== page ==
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Brandon Sun - PRINT EDITION

Economic expansion relies on continued investments

As the presidential election in the U.S. heats up, its fragile economy is taking centre stage. Here closer to home in Westman, we are grappling with a different set of issues — those brought on by growth.

The Westman economy is firing on all cylinders. Many sectors of the agricultural economy are having banner years and the positive effects are being felt across the region. The oilpatch in southwestern Manitoba continues to grow at a rapid pace. We will see more than $100 million in wages from direct oil well activity this year; this sector alone has grown almost 400 per cent in the past five years.

In terms of population growth, the expansion of Maple Leaf Foods has made a significant contribution. The population growth includes an influx of younger residents to Brandon who are bringing new life to our schools. As many regions of rural Canada struggle with the impact of an aging population and a loss of youth, we have been fortunate to see an increase in the school-aged population in our region.

The Brandon School Division has been grappling with its space needs as a result of this population growth and a change to provincial public policy that requires smaller class sizes for students in grades K-3. The school division forecasts that by 2021, there will be an additional 1,736 students enrolled in Brandon. That’s more than a 20 per cent increase from the enrolment in 2012. By 2016, we may need an additional 25 classrooms in Brandon to accommodate our K-12 students.

As president of Assiniboine Community College, I was very interested to hear that one of the ideas which emerged from a number of the public consultations was allowing the Brandon School Division to take over part or all of our Victoria Avenue East campus to help with their space needs. This would be made possible by completing the move of ACC’s programs and services to our North Hill campus. From my perspective this idea could be a win-win-win-win scenario for the community, the school division, ACC and the Province of Manitoba.

As many in the community are aware, discussions on moving ACC to the North Hill now date back more than a decade. The formal announcement that the historic Nurses’ Residence would be transformed was made in 2005 and in 2007, the Manitoba Institute of Culinary Arts opened its doors welcoming students from across the province. With the addition of Len Evans Centre for Trades and Technology in 2010, the college now sits split between the North Hill campus and the Victoria Avenue East campus.

So, the idea generated by residents during the public consultations that ACC’s move to the North Hill should be accelerated and that our Victoria Avenue East campus could be repurposed to help address space issues of the school division is certainly one that resonates with me. It allows the Province of Manitoba the opportunity to complete its vision of relocating ACC to the North Hill campus and leaves a legacy that will help to address our growing population.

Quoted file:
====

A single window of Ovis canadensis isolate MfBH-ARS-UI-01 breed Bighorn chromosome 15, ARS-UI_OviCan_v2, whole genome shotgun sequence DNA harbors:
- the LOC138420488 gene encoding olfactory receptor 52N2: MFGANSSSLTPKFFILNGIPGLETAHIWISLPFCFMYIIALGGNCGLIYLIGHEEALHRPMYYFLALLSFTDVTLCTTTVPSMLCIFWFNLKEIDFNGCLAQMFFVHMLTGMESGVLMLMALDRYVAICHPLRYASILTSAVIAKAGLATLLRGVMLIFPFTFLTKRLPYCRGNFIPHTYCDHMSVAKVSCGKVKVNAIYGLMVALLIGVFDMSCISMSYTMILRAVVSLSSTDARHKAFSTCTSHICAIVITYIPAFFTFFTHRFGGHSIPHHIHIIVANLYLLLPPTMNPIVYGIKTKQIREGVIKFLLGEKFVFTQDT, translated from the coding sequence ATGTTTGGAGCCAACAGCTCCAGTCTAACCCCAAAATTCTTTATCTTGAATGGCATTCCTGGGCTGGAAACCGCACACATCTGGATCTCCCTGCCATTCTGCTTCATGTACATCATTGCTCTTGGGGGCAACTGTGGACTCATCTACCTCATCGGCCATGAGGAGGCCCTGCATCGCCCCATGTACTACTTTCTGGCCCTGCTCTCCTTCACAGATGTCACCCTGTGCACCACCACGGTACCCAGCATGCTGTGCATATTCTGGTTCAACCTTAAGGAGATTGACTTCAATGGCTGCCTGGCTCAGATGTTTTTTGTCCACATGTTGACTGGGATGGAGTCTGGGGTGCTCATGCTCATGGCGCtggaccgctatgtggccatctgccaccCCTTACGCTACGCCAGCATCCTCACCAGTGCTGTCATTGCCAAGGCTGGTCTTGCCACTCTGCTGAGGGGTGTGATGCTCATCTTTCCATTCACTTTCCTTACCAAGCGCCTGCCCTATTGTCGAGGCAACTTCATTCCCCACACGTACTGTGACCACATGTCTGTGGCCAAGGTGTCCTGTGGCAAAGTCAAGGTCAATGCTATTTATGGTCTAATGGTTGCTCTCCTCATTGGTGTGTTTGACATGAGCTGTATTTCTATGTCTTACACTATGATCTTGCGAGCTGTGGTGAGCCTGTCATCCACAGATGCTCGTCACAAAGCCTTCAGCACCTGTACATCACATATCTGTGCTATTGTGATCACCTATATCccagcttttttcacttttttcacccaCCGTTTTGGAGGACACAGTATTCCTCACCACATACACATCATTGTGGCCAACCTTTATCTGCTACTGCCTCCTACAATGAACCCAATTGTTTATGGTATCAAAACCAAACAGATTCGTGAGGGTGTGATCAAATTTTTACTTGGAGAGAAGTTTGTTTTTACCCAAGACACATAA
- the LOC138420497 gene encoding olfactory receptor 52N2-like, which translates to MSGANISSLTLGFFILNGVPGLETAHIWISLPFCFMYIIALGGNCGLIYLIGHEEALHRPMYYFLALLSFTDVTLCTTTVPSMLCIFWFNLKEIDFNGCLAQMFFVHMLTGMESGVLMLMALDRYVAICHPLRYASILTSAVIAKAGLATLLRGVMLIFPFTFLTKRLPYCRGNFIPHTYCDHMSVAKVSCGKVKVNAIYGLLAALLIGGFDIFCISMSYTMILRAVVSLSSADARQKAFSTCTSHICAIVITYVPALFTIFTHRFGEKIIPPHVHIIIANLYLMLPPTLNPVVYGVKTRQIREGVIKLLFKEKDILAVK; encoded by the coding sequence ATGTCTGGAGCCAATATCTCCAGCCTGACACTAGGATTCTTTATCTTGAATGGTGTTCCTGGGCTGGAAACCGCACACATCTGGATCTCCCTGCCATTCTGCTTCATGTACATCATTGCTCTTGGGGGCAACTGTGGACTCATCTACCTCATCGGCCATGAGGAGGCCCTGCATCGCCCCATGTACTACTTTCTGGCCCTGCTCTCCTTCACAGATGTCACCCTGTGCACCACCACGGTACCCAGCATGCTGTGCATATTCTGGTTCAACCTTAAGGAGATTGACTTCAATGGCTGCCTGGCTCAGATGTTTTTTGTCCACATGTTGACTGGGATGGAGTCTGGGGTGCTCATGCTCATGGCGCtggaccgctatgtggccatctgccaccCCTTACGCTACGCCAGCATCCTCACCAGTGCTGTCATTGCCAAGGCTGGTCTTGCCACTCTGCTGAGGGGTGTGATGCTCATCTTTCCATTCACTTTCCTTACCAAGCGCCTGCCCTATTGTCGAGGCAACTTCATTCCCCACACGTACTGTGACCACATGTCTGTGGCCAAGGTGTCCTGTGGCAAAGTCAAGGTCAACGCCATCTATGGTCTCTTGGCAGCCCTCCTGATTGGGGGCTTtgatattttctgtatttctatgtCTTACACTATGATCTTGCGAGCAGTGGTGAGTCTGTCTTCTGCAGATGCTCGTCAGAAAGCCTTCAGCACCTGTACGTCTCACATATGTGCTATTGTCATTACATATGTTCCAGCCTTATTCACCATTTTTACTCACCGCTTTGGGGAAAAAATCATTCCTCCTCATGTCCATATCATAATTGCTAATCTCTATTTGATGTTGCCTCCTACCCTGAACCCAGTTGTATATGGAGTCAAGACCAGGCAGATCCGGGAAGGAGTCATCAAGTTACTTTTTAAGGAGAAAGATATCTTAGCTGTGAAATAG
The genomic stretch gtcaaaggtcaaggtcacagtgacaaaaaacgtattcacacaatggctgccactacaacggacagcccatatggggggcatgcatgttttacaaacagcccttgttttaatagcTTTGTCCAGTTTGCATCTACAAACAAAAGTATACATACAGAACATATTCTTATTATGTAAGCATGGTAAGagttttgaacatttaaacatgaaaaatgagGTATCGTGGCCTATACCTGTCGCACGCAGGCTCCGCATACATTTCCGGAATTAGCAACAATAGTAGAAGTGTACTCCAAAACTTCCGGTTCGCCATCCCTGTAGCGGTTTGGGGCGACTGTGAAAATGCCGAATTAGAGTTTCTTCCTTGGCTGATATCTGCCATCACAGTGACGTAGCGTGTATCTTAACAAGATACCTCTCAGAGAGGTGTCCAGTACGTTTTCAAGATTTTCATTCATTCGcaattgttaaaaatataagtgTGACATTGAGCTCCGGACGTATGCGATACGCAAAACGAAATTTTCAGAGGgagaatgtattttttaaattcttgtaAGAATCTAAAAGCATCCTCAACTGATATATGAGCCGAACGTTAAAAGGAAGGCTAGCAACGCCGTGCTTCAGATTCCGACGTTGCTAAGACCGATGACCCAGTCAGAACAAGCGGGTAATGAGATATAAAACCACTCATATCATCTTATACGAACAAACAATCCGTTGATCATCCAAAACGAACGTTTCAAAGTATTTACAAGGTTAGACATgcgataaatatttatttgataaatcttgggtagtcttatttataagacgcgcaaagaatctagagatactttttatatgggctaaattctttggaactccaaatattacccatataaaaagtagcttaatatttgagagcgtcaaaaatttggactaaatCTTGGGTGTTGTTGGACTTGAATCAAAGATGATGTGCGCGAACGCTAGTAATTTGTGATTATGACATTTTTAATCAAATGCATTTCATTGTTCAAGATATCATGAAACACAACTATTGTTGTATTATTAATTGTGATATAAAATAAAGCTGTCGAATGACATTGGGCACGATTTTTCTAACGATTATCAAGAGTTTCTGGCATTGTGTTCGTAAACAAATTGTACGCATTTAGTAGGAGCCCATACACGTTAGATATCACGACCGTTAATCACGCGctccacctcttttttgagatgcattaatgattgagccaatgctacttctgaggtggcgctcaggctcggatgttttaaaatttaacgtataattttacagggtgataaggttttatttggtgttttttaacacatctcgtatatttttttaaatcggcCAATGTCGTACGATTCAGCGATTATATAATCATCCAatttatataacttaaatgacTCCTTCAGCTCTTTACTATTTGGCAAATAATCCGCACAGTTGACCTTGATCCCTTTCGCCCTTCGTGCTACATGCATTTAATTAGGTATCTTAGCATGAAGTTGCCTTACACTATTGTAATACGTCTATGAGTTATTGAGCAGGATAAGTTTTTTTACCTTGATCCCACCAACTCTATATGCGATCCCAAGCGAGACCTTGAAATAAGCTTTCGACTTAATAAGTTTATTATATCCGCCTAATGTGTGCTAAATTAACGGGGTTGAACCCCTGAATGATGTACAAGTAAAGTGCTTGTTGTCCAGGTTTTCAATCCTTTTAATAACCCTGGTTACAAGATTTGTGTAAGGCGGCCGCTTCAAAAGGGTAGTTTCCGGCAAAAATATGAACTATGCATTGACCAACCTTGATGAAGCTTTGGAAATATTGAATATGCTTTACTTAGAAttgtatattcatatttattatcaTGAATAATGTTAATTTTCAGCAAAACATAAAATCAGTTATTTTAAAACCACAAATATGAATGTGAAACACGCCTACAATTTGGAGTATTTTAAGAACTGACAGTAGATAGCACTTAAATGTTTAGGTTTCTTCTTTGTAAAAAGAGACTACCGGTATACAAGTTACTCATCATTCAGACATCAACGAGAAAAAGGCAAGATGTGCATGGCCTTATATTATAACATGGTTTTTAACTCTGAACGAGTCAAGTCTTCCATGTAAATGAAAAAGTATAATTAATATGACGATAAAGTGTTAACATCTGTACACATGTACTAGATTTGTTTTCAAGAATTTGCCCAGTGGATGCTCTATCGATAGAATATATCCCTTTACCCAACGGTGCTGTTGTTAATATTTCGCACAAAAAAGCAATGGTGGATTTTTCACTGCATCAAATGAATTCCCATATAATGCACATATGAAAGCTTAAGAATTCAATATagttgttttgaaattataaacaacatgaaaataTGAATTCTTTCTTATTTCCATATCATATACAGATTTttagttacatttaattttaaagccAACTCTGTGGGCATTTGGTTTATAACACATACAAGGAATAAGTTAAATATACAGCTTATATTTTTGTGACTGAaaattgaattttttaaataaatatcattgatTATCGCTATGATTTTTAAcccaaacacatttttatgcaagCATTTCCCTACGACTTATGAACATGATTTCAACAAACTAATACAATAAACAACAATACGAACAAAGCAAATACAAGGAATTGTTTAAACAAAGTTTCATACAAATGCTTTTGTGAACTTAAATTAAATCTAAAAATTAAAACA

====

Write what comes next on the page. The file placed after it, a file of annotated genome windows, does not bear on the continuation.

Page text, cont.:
The Province of Manitoba will be facing some challenges of its own over the next decade. Economic expansion and growth will certainly need to be the key pillars for addressing these challenges. The Westman region is leading the way for the province on economic growth. To ensure that we continue to grow and continue to contribute to the expansion of the economy in Manitoba, it will be necessary for the province to make some signature, strategic investments.

For business and industry, having skilled and talented employees is critical to their ability to prosper, expand and create jobs. A strategic investment that would enhance Assiniboine Community College’s capacity and enable the Brandon School Division to deal with a growing population base makes sense not only for Westman, but for all of Manitoba.

» Mark Frison has been the president of Assiniboine Community College since 2010.

Republished from the Brandon Sun print edition October 13, 2012

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As the presidential election in the U.S. heats up, its fragile economy is taking centre stage. Here closer to home in Westman, we are grappling with a different set of issues — those brought on by growth.

The Westman economy is firing on all cylinders. Many sectors of the agricultural economy are having banner years and the positive effects are being felt across the region. The oilpatch in southwestern Manitoba continues to grow at a rapid pace. We will see more than $100 million in wages from direct oil well activity this year; this sector alone has grown almost 400 per cent in the past five years.

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As the presidential election in the U.S. heats up, its fragile economy is taking centre stage. Here closer to home in Westman, we are grappling with a different set of issues — those brought on by growth.

The Westman economy is firing on all cylinders. Many sectors of the agricultural economy are having banner years and the positive effects are being felt across the region. The oilpatch in southwestern Manitoba continues to grow at a rapid pace. We will see more than $100 million in wages from direct oil well activity this year; this sector alone has grown almost 400 per cent in the past five years.

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